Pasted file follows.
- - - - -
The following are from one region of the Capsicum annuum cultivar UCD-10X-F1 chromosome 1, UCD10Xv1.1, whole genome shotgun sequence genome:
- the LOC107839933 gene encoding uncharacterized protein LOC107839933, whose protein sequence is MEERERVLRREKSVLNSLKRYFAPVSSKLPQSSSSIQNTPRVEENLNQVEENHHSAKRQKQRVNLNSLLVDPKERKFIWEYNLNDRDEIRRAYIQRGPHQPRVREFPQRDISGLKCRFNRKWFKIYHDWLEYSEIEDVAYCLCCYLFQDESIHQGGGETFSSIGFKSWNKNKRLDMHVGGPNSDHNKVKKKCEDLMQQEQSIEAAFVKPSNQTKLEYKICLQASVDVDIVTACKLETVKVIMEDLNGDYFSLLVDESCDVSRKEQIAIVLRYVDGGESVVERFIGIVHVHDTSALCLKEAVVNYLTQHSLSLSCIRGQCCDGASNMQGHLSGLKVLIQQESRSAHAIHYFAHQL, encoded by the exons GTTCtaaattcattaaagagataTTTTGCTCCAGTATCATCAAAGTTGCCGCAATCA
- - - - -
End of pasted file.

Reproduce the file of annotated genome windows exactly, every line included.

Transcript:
The following are from one region of the Capsicum annuum cultivar UCD-10X-F1 chromosome 1, UCD10Xv1.1, whole genome shotgun sequence genome:
- the LOC107839933 gene encoding uncharacterized protein LOC107839933, whose protein sequence is MEERERVLRREKSVLNSLKRYFAPVSSKLPQSSSSIQNTPRVEENLNQVEENHHSAKRQKQRVNLNSLLVDPKERKFIWEYNLNDRDEIRRAYIQRGPHQPRVREFPQRDISGLKCRFNRKWFKIYHDWLEYSEIEDVAYCLCCYLFQDESIHQGGGETFSSIGFKSWNKNKRLDMHVGGPNSDHNKVKKKCEDLMQQEQSIEAAFVKPSNQTKLEYKICLQASVDVDIVTACKLETVKVIMEDLNGDYFSLLVDESCDVSRKEQIAIVLRYVDGGESVVERFIGIVHVHDTSALCLKEAVVNYLTQHSLSLSCIRGQCCDGASNMQGHLSGLKVLIQQESRSAHAIHYFAHQL, encoded by the exons GTTCtaaattcattaaagagataTTTTGCTCCAGTATCATCAAAGTTGCCGCAATCA